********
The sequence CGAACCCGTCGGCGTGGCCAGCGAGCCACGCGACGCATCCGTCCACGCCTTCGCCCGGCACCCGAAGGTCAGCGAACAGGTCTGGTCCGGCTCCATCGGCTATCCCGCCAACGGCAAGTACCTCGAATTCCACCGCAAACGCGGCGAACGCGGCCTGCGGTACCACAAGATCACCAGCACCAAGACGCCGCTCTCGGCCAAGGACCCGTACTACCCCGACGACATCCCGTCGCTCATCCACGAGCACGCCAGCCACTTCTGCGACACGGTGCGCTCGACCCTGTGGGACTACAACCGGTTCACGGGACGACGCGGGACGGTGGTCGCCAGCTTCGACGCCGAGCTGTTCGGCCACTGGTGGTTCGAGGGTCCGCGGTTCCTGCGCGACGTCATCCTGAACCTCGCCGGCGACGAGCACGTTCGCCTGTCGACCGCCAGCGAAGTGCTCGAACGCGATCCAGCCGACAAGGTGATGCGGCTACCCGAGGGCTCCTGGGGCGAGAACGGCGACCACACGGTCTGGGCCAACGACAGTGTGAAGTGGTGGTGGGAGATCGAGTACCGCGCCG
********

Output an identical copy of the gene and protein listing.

The sequence CGAACCCGTCGGCGTGGCCAGCGAGCCACGCGACGCATCCGTCCACGCCTTCGCCCGGCACCCGAAGGTCAGCGAACAGGTCTGGTCCGGCTCCATCGGCTATCCCGCCAACGGCAAGTACCTCGAATTCCACCGCAAACGCGGCGAACGCGGCCTGCGGTACCACAAGATCACCAGCACCAAGACGCCGCTCTCGGCCAAGGACCCGTACTACCCCGACGACATCCCGTCGCTCATCCACGAGCACGCCAGCCACTTCTGCGACACGGTGCGCTCGACCCTGTGGGACTACAACCGGTTCACGGGACGACGCGGGACGGTGGTCGCCAGCTTCGACGCCGAGCTGTTCGGCCACTGGTGGTTCGAGGGTCCGCGGTTCCTGCGCGACGTCATCCTGAACCTCGCCGGCGACGAGCACGTTCGCCTGTCGACCGCCAGCGAAGTGCTCGAACGCGATCCAGCCGACAAGGTGATGCGGCTACCCGAGGGCTCCTGGGGCGAGAACGGCGACCACACGGTCTGGGCCAACGACAGTGTGAAGTGGTGGTGGGAGATCGAGTACCGCGCCG